Several years ago when I returned from the Lake, I had sought for admission in many schools in Winneba, but none was willing to accept me. I was then 13 years. At that age I could neither read nor write. I couldn’t even recite ABCD or 123.
Looking at my body contours, and the vengeance written on my face, many of the schools were afraid that if they admitted me into the lower primary classes, I might abuse the children, and perhaps have negative influence on them. Meanwhile, they could not admit me in any upper class too because I did not have what it took to be in class five or class six.
Eventually, I went to the Life Corps School, which at that time had collapsed, and government had just taken over to revive it for the Sankor community. The Assistant Headmaster, who was also a prolific subsistence farmer, requested that I brought him some vegetative cassava sticks for planting, as a condition to provide me with the needed admission to the school. It was only after providing the sticks was I admitted into class six.
There was a striking difference between the rest of the pupils and myself, as expected. They spoke and wrote good English while I watched them, sheepishly. I had absolutely no idea, what they spoke about, as the only language permitted in the school were English and French, and I understood none.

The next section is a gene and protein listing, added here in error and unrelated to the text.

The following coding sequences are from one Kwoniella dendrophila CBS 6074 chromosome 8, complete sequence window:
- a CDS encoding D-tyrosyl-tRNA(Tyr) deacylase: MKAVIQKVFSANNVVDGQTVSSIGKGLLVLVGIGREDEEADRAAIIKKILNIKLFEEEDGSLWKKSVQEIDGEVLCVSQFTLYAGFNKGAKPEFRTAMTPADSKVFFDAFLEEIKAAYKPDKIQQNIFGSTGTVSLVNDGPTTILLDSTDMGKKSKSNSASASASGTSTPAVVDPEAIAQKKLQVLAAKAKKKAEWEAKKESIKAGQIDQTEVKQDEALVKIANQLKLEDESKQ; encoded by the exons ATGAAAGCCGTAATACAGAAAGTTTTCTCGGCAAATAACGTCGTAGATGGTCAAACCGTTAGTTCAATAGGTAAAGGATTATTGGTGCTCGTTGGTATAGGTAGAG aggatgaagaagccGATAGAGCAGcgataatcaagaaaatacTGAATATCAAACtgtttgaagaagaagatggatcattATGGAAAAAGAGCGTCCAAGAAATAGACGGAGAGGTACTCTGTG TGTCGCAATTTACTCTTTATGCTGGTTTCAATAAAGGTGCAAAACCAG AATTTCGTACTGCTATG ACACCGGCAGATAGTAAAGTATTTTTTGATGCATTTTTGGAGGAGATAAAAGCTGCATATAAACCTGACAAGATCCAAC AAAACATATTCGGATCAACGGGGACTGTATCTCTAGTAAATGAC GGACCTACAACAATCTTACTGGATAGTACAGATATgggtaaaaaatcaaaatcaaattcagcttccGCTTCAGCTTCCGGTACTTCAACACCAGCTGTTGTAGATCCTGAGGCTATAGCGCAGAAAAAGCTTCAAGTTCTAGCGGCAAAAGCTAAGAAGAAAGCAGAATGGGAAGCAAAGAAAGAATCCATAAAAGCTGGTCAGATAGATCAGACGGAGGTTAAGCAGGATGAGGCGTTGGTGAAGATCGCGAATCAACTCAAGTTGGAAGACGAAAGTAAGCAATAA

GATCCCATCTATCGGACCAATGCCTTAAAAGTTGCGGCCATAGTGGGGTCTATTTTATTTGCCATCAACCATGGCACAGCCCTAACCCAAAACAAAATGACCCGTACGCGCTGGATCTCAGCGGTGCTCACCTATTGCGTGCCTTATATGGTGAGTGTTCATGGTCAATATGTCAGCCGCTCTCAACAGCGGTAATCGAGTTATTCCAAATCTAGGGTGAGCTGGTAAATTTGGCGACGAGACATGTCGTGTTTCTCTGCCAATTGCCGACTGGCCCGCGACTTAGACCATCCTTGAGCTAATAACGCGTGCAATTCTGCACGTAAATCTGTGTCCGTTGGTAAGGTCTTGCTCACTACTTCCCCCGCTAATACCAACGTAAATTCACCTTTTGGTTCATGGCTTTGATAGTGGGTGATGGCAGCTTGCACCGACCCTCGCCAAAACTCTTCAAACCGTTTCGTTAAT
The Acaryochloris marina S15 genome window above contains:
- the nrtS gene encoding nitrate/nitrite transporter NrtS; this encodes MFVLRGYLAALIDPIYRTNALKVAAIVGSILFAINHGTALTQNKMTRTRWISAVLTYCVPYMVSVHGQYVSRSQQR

The Assistant Headmaster who admitted me into the school was the same person who taught me French and Environmental Studies. In the course of the first term he had conducted a test in French, and I got zero. It was the multiple choice answer type of questions. After he had marked the papers, he wrote the correct answers on the blackboard for us to copy.
Having successfully learnt how to write the ABCDs from the Kindergarteners, I religiously copied the answers that the teacher had provided on the board into my exercise books, and went home to memorize them.
The following week the same teacher conducted another test, also a multiple choice type of questions, this time around the test was in Environmental Studies. I walked into the examination room full of energy, and excitement, that this time around I was not going to get zero, for I knew I had mastered the art of writing correct answers.